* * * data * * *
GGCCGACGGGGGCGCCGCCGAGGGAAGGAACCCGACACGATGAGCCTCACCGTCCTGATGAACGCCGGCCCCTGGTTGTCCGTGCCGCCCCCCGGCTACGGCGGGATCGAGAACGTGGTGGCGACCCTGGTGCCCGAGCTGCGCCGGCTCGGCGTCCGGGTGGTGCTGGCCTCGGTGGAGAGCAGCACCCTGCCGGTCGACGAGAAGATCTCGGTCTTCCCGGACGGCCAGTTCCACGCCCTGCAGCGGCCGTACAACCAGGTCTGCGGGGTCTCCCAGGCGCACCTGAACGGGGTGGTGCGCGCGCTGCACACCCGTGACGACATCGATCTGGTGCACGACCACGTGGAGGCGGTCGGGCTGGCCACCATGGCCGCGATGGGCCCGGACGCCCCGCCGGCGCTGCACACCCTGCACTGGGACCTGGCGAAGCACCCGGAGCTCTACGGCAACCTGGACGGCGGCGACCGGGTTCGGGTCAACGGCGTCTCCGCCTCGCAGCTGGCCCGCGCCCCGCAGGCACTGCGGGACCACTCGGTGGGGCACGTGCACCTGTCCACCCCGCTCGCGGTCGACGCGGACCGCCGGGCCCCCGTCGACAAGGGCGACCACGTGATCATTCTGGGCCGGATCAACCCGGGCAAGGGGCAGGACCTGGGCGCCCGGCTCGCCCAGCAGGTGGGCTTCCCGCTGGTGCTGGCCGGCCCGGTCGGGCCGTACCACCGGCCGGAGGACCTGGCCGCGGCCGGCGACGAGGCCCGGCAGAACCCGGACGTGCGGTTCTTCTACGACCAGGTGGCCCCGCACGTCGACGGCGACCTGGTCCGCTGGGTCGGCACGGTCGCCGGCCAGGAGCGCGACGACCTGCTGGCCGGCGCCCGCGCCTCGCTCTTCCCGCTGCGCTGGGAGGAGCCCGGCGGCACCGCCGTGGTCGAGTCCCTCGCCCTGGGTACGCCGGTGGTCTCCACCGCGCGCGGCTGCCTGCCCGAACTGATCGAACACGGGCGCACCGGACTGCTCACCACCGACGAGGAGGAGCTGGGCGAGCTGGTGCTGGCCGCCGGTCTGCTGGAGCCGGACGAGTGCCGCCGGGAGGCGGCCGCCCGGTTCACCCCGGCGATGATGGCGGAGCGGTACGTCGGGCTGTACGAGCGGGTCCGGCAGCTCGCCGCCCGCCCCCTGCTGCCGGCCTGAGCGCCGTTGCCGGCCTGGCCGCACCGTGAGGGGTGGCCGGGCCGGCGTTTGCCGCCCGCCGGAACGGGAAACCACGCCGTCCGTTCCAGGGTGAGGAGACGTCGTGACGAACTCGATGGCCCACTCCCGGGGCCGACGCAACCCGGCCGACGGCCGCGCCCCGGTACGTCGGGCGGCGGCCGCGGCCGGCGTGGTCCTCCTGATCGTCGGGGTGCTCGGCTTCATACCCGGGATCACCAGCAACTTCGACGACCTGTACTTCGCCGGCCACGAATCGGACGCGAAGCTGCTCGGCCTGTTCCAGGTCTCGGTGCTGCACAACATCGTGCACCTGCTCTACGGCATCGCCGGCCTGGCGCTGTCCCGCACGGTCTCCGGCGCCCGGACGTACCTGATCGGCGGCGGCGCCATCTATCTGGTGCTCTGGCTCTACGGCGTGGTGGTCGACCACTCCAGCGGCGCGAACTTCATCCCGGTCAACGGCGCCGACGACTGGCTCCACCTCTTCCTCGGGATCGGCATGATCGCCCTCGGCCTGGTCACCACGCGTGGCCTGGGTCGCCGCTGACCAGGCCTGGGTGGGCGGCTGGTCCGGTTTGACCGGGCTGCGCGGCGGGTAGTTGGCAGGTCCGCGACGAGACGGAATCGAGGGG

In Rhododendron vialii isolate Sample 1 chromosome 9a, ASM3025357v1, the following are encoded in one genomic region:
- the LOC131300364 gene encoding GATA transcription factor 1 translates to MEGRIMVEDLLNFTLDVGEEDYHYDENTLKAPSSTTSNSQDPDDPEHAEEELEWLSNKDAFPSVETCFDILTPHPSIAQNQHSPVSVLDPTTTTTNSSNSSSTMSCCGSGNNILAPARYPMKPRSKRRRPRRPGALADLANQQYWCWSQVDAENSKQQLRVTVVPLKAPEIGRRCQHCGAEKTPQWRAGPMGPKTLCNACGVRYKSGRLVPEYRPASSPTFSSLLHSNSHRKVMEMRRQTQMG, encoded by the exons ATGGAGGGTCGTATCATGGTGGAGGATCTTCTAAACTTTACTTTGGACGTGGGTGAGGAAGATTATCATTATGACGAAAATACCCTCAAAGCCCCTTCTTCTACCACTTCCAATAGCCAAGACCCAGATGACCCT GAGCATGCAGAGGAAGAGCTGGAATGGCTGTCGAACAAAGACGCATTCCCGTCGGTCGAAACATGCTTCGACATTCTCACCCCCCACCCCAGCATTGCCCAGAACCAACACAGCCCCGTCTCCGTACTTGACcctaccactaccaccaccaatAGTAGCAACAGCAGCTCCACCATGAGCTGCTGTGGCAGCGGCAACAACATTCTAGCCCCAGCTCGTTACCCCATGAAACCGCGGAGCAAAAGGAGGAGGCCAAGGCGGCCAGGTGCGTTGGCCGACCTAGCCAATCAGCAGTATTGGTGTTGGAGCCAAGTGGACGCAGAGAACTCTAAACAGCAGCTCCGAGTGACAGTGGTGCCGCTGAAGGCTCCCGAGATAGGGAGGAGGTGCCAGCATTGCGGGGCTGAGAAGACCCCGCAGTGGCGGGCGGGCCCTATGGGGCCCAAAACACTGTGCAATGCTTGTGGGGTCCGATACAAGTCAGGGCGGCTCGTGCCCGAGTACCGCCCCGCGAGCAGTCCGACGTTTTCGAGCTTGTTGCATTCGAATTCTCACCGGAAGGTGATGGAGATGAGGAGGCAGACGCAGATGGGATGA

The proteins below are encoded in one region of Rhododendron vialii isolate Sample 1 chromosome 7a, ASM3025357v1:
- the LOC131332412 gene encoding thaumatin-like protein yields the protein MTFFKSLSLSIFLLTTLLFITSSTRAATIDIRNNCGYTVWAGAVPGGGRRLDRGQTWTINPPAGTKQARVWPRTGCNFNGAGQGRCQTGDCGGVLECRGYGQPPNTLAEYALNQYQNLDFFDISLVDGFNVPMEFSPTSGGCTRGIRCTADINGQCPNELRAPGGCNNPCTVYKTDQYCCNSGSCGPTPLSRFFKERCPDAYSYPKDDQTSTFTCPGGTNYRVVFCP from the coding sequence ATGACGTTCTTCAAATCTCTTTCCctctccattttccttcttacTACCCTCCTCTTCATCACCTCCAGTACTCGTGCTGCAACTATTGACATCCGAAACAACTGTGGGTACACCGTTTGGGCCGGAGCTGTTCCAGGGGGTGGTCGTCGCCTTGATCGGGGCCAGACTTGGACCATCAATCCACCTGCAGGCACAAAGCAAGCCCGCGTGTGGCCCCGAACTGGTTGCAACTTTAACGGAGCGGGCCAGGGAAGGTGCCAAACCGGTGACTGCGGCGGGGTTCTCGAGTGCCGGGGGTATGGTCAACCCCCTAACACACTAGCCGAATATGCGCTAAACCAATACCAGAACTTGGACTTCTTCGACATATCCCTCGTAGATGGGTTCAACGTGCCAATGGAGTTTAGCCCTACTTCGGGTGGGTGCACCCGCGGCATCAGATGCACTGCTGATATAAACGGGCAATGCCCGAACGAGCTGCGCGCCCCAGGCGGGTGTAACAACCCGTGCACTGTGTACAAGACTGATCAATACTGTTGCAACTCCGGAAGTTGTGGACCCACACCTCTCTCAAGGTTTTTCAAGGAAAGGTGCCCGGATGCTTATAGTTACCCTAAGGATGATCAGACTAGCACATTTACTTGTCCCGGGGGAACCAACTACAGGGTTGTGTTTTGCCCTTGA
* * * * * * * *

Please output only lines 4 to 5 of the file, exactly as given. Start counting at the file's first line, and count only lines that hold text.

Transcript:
The proteins below are encoded in one region of Rhododendron vialii isolate Sample 1 chromosome 7a, ASM3025357v1:
- the LOC131332412 gene encoding thaumatin-like protein yields the protein MTFFKSLSLSIFLLTTLLFITSSTRAATIDIRNNCGYTVWAGAVPGGGRRLDRGQTWTINPPAGTKQARVWPRTGCNFNGAGQGRCQTGDCGGVLECRGYGQPPNTLAEYALNQYQNLDFFDISLVDGFNVPMEFSPTSGGCTRGIRCTADINGQCPNELRAPGGCNNPCTVYKTDQYCCNSGSCGPTPLSRFFKERCPDAYSYPKDDQTSTFTCPGGTNYRVVFCP from the coding sequence ATGACGTTCTTCAAATCTCTTTCCctctccattttccttcttacTACCCTCCTCTTCATCACCTCCAGTACTCGTGCTGCAACTATTGACATCCGAAACAACTGTGGGTACACCGTTTGGGCCGGAGCTGTTCCAGGGGGTGGTCGTCGCCTTGATCGGGGCCAGACTTGGACCATCAATCCACCTGCAGGCACAAAGCAAGCCCGCGTGTGGCCCCGAACTGGTTGCAACTTTAACGGAGCGGGCCAGGGAAGGTGCCAAACCGGTGACTGCGGCGGGGTTCTCGAGTGCCGGGGGTATGGTCAACCCCCTAACACACTAGCCGAATATGCGCTAAACCAATACCAGAACTTGGACTTCTTCGACATATCCCTCGTAGATGGGTTCAACGTGCCAATGGAGTTTAGCCCTACTTCGGGTGGGTGCACCCGCGGCATCAGATGCACTGCTGATATAAACGGGCAATGCCCGAACGAGCTGCGCGCCCCAGGCGGGTGTAACAACCCGTGCACTGTGTACAAGACTGATCAATACTGTTGCAACTCCGGAAGTTGTGGACCCACACCTCTCTCAAGGTTTTTCAAGGAAAGGTGCCCGGATGCTTATAGTTACCCTAAGGATGATCAGACTAGCACATTTACTTGTCCCGGGGGAACCAACTACAGGGTTGTGTTTTGCCCTTGA